WAKE-UP Time for Thrombolysis in Acute Stroke?

By Martina McGrath, MD
October 30, 2018

MRI thrombolysis for stroke of unknown time of onset

Current clinical guidelines recommend thrombolysis in acute stroke where patients present within 4.5 hours of onset of symptoms. However, for up to a quarter of patients, the time of symptom onset is unknown as they wake from sleep with neurological deficits.1 Such patients frequently do not meet criteria for therapies such as thrombolysis or mechanical thrombectomy.

Prior studies have suggested a particular pattern may be seen on an MRI of the brain in the early hours following stroke onset; a visible ischemic lesion on diffusion-weighted imaging along with the lack of a hyperintense signal in the same area on fluid-attenuated inversion recovery (FLAIR). The benefit of aggressive stroke intervention in patients with the combination of unknown time of symptom onset and this particular signal mismatch on MRI brain scans is unknown. Continue reading “WAKE-UP Time for Thrombolysis in Acute Stroke?”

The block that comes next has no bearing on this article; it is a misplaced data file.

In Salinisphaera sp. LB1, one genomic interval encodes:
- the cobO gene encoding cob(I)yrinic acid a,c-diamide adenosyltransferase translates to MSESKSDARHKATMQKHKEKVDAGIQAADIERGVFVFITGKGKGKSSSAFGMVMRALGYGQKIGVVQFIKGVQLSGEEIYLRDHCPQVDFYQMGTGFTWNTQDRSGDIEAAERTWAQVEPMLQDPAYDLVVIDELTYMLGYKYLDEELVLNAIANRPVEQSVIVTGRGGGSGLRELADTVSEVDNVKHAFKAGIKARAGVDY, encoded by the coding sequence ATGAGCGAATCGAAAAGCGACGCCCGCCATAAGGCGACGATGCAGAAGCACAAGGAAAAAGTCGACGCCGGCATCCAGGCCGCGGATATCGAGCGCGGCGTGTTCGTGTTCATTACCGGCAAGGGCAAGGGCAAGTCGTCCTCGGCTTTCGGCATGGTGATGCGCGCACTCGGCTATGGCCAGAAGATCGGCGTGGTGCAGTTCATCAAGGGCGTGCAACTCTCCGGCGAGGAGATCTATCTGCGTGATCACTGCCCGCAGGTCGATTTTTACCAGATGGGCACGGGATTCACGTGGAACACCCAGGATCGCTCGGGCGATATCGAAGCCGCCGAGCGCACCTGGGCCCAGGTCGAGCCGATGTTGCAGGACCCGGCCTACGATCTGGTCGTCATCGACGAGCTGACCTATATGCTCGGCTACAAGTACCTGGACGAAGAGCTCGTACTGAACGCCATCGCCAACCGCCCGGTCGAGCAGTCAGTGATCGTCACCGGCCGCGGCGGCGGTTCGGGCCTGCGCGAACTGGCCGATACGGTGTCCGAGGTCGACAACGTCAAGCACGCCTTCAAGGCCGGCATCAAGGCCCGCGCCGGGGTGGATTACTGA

Cefepime-Induced Neurotoxicity

By Martina McGrath, MD
February 20, 2018

Cefepime is a fourth generation cephalosporin with extended spectrum of coverage, including gram-positive and gram-negative organisms, such as Klebsiella pneumoniae, Pseudomonas aeruginosa, Citrobacter and Serratia.1 It has activity against many multidrug-resistant gram negatives and is resistant to beta lactamases. Given its broad range of activity, it is a widely used and highly effective choice for hospitalized patients with a range of infections.

However, at elevated concentrations, cefepime can cross the blood-brain barrier Continue reading “Cefepime-Induced Neurotoxicity”